This past week, Rock Paper Shotgun ran a piece on Distant World's new expansion, Legends. I trust the writers of RPS more than I trust pretty much any other group of gaming journalists, so when I read of Adam Smith's admiration for Distant Worlds, my first thought was: "how have I missed such an amazing 4X game?!" This was followed very closely by a second, less-elated fear: "It'll probably let me down, like Galactic Civilizations/Elemental/Sins of a Solar Empire all have."
So I cautiously bought the first game. Then the Return of the Shakturi expansion. Then the Legends expansion. Suffice to say, I'm quite pleased, and the only thing that's disappointed is my wallet.
One thing that I particularly like, and that I feel sets Distant Worlds a head above the other 4X games of the past decade, is the emergent gameplay that I keep witnessing. One of the reasons I could never get behind, say, the Civilization games is because I've always felt as if I was playing the same history of the world, every single time, and you know what? That history it isn't even as good as the Earth's real history. This is definitely not true with DW; even if the game's central plot never changes (I encounter the same historical facts in roughly the same order every time), everything else is prone to radical change.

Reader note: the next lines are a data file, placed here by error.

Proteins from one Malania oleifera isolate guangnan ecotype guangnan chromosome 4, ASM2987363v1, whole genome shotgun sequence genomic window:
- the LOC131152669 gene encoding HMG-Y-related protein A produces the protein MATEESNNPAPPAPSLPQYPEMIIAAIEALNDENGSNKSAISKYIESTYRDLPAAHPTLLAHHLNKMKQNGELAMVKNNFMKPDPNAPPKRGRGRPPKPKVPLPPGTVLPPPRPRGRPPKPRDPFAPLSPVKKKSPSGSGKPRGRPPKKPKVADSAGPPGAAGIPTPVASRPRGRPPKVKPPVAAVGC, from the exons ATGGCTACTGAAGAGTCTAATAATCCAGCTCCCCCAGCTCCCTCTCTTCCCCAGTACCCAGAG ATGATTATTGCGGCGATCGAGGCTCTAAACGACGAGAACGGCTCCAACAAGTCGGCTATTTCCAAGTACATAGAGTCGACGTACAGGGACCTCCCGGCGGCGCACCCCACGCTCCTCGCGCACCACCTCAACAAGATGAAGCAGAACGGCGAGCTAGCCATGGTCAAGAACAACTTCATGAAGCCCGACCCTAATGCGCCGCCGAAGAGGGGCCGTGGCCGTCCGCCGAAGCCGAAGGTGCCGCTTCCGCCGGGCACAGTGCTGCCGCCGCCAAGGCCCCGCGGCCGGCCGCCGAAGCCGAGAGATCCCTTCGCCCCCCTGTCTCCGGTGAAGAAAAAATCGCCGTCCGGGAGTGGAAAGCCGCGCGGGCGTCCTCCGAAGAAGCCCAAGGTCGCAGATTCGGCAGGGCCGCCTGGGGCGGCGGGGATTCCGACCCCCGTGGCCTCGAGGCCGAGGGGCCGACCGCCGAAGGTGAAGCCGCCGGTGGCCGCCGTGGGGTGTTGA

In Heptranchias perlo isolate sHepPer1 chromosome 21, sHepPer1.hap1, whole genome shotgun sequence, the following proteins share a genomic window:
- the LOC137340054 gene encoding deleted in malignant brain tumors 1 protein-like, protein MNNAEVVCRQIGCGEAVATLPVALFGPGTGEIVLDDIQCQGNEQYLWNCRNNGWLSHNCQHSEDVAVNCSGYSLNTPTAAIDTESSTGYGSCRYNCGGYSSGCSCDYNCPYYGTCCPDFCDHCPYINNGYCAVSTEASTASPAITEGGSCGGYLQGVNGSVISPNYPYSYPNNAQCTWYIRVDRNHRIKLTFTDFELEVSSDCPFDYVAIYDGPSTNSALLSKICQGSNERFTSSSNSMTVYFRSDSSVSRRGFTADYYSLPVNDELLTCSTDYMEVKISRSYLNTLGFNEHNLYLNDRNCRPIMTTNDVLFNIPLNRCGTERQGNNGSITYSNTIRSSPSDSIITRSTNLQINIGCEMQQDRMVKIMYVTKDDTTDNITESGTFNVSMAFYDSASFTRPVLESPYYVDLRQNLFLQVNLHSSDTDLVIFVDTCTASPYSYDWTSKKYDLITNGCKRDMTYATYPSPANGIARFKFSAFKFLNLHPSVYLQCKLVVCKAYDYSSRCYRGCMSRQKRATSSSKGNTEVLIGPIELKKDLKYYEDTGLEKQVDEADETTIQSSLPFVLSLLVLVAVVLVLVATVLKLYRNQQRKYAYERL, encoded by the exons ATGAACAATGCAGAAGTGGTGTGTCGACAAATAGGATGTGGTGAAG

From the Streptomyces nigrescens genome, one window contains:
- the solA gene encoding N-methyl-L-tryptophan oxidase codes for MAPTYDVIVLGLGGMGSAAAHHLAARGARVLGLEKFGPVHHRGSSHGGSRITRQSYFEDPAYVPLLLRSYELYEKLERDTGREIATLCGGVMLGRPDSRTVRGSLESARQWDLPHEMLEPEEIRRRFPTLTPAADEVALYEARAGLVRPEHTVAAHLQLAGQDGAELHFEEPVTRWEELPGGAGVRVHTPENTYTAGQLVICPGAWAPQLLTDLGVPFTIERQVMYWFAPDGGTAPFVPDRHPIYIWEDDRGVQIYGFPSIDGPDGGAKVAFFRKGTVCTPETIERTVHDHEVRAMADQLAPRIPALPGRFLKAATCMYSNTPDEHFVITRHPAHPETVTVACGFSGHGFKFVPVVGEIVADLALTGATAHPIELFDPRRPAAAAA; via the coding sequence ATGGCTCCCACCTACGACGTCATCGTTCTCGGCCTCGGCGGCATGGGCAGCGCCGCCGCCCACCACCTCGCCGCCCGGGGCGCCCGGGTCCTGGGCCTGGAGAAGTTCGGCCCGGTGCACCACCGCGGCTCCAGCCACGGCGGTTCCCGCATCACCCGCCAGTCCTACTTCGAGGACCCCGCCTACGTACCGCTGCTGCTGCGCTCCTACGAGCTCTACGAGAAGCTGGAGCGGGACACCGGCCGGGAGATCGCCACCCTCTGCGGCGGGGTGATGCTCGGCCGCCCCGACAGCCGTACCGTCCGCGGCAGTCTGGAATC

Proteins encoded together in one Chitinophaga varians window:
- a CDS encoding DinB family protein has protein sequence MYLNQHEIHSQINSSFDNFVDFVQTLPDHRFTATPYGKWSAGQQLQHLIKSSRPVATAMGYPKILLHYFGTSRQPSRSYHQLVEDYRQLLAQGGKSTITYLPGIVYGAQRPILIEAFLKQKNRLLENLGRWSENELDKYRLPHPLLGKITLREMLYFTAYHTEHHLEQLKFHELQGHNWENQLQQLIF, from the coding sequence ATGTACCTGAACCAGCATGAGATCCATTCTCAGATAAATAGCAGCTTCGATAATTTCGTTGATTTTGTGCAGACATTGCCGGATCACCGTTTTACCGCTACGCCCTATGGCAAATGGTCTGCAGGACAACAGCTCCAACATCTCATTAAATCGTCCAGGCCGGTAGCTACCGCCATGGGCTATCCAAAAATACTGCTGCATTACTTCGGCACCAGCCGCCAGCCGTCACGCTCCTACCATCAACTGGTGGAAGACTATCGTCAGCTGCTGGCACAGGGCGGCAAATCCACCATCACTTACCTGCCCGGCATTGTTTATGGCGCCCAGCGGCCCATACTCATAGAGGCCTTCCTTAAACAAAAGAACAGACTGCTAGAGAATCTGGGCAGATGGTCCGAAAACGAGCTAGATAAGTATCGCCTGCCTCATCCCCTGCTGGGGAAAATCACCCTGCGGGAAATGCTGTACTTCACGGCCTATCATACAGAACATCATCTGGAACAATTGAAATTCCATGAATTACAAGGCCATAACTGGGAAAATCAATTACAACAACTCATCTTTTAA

(When I said "4X games of the past decade", I had to double check that Alpha Centauri fell outside of that window; no reason to start committing sacrilege now.)
I've always been a fan of AARs, but I've never had the desire to write one. More accurately, I've always wanted to write one, but I realized that my obsessive eye for detail and my desire to narrate every single action would make completing any AAR nigh-impossible. Not that that's really a problem; many AARs go incomplete.
Regardless, Distant Worlds lends itself to emergent story-telling quite well, so I thought I'd do a mid-action report, detailing the slow rise of the Securan Ascendancy.
After some initial, unsuccessful outings with the Quameno (read: economic disasters), I decided to go with our favorite green-skinned space babes, the Secura. Their high population growth rate, coupled with their innate happiness and diplomatic bonuses, appealed to me. Plus: sexy green-skinned aliens, what could possibly go wrong?
The Securan Ascendancy, Ascendant
Above is the Securan Ascendancy, circa 2768. At this point, my space democracy is roughly 14 years old (one late night of playing), and encompasses around ten worlds. As you can see, I'm at the very edge of the galaxy -- I like starting on the outer rim, and I'm really glad that option is available in the new game set-up. I also started the game with "starting tech", which explains the slow rate of my, and the other empires', galactic expansion.
Beyond the Zitrus Arm, to the galactic north and west, lies our closest neighbor: the Zenox Ascendancy. The Zenox are an introverted race, but our high reputation and bottomless coffers have endeared the us to them. Sometimes this leads to humorously one-sided interactions: they will gift 500 credits, our diplomats will respond by gifting them 5000. But DW' back story makes it clear that the Zenox are the preservers of the galaxy's ancient knowledge, and -- I can only assume this is because they trust us completely -- the Zenox have chosen to point our fleets in the direction of several ancient ruins. To date, this is the only race in any of my playthroughs that has done this -- I'm elated by this overt implementation of the game's backstory.